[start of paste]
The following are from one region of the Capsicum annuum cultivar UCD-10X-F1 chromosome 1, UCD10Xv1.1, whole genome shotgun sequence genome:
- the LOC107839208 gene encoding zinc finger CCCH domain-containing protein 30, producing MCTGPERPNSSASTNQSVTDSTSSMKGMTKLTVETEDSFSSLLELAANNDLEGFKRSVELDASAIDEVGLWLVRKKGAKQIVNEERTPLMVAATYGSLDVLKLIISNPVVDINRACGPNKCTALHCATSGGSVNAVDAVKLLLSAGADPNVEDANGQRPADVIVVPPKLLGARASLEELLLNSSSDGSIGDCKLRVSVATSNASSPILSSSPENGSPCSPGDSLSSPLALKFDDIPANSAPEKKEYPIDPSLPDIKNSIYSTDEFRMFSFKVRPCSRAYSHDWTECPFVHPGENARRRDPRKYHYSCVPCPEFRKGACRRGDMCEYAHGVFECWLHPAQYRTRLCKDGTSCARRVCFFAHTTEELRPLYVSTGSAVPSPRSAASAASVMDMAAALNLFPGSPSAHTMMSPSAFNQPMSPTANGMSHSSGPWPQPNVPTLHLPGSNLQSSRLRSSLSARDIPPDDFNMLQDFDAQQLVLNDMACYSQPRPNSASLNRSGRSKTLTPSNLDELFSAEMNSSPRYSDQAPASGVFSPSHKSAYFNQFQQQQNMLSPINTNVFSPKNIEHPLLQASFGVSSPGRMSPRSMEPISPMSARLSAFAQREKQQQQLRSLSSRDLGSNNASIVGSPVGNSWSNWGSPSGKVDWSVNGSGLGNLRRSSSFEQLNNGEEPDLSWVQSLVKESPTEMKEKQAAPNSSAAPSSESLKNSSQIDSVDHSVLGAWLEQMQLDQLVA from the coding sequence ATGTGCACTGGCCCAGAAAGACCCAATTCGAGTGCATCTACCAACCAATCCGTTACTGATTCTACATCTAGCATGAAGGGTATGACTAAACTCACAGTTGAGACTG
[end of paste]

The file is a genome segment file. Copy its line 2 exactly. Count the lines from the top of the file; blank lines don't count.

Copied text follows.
- the LOC107839208 gene encoding zinc finger CCCH domain-containing protein 30, producing MCTGPERPNSSASTNQSVTDSTSSMKGMTKLTVETEDSFSSLLELAANNDLEGFKRSVELDASAIDEVGLWLVRKKGAKQIVNEERTPLMVAATYGSLDVLKLIISNPVVDINRACGPNKCTALHCATSGGSVNAVDAVKLLLSAGADPNVEDANGQRPADVIVVPPKLLGARASLEELLLNSSSDGSIGDCKLRVSVATSNASSPILSSSPENGSPCSPGDSLSSPLALKFDDIPANSAPEKKEYPIDPSLPDIKNSIYSTDEFRMFSFKVRPCSRAYSHDWTECPFVHPGENARRRDPRKYHYSCVPCPEFRKGACRRGDMCEYAHGVFECWLHPAQYRTRLCKDGTSCARRVCFFAHTTEELRPLYVSTGSAVPSPRSAASAASVMDMAAALNLFPGSPSAHTMMSPSAFNQPMSPTANGMSHSSGPWPQPNVPTLHLPGSNLQSSRLRSSLSARDIPPDDFNMLQDFDAQQLVLNDMACYSQPRPNSASLNRSGRSKTLTPSNLDELFSAEMNSSPRYSDQAPASGVFSPSHKSAYFNQFQQQQNMLSPINTNVFSPKNIEHPLLQASFGVSSPGRMSPRSMEPISPMSARLSAFAQREKQQQQLRSLSSRDLGSNNASIVGSPVGNSWSNWGSPSGKVDWSVNGSGLGNLRRSSSFEQLNNGEEPDLSWVQSLVKESPTEMKEKQAAPNSSAAPSSESLKNSSQIDSVDHSVLGAWLEQMQLDQLVA from the coding sequence ATGTGCACTGGCCCAGAAAGACCCAATTCGAGTGCATCTACCAACCAATCCGTTACTGATTCTACATCTAGCATGAAGGGTATGACTAAACTCACAGTTGAGACTG